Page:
What a sorry coincidence. The very week National Post publishes a series of articles underlining the importance of newspapers, it temporarily drops its Monday edition as a cost measure.
Canadian newspapers generally are suffering these days due to much reduced ad revenues and relentless cost pressures. Against the backdrop of the U.S., where major newspapers are cash and profit starved, going strictly digital or folding altogether, you begin to think newspapers don’t have a future.
The Post, of course, is right to reassert the value of newspapers and to suggest it will be with us for a long time. The argument really boils down to two points: We need them and we read them.
Newspapers have always been savagely criticized. Even H.L. Mencken, a newspaperman for half a century, observed they were devices “for making the ignorant more ignorant and the crazy crazier.”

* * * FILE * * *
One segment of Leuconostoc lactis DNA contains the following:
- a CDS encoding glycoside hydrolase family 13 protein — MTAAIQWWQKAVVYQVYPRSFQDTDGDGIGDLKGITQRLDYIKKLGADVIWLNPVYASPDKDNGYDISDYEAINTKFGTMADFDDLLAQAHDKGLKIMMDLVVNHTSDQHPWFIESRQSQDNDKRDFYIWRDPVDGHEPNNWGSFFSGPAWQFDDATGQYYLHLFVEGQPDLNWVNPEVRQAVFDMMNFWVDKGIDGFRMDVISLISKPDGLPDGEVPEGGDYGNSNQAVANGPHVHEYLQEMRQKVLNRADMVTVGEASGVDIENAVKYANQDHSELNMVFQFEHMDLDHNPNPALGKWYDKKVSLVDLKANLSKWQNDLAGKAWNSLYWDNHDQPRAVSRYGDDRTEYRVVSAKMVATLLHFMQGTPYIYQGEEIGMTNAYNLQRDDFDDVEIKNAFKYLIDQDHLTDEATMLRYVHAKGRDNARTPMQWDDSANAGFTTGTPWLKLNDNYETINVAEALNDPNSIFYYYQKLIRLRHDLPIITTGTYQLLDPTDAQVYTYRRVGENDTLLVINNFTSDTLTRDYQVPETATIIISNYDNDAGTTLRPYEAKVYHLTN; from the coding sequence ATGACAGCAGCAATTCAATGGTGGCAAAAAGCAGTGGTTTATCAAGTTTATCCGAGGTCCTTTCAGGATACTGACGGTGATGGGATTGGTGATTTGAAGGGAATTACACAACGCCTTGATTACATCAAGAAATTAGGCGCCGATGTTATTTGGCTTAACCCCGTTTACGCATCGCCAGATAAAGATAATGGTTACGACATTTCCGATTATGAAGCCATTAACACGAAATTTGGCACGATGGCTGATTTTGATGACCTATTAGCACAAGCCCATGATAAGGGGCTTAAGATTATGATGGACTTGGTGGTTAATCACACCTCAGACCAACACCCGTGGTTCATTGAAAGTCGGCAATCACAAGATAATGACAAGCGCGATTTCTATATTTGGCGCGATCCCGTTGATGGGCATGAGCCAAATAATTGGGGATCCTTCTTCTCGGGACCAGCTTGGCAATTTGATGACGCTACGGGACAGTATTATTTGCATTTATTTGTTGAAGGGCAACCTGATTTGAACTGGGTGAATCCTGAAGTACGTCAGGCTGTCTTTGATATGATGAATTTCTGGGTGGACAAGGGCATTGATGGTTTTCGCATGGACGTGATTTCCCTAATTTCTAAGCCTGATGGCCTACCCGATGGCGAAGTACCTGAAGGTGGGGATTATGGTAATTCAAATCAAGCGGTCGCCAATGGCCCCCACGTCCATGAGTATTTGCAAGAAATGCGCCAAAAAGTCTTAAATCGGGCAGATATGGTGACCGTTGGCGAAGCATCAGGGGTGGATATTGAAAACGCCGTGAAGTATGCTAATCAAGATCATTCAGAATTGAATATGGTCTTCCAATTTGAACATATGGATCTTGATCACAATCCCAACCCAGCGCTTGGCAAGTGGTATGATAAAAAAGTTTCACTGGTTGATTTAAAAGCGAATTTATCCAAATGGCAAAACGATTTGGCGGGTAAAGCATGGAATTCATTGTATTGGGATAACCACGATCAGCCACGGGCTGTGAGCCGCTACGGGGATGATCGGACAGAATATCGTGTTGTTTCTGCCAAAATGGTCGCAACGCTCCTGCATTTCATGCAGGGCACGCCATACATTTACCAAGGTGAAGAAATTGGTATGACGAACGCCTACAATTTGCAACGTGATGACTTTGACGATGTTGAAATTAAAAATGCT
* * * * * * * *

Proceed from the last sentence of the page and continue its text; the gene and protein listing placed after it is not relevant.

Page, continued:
Most, however, have given newspapers and other elements of the fourth estate their due as guardians of democracy, independent overseers with the ability to alert the rest of us to abuse and excess.
You can argue forever about the relative accuracy of newspapers, but the fact is they have been around a long time and developed journalistic traditions that render what’s on the printed page more — rather than less — truthful. And with new and questionable sources of information and comment proliferating hourly on the Internet, newspapers’ “truthiness” — as Stephen Colbert would say — is golden.
Recent Newspaper Audience Databank (NADbank) numbers show people understand this.
Readership in Canada’s 19 largest markets has been remarkably stable for five years, and readership of daily newspapers around the world has grown.
But neither audience strength nor civic virtue guarantee a healthy future for newspapers.
Once the recession ends and revenues come back, publishers will still have to confront the thorniest question of the Internet era: Finding new and profitable ways to get valuable and trusted content into the hands of a shifting audience.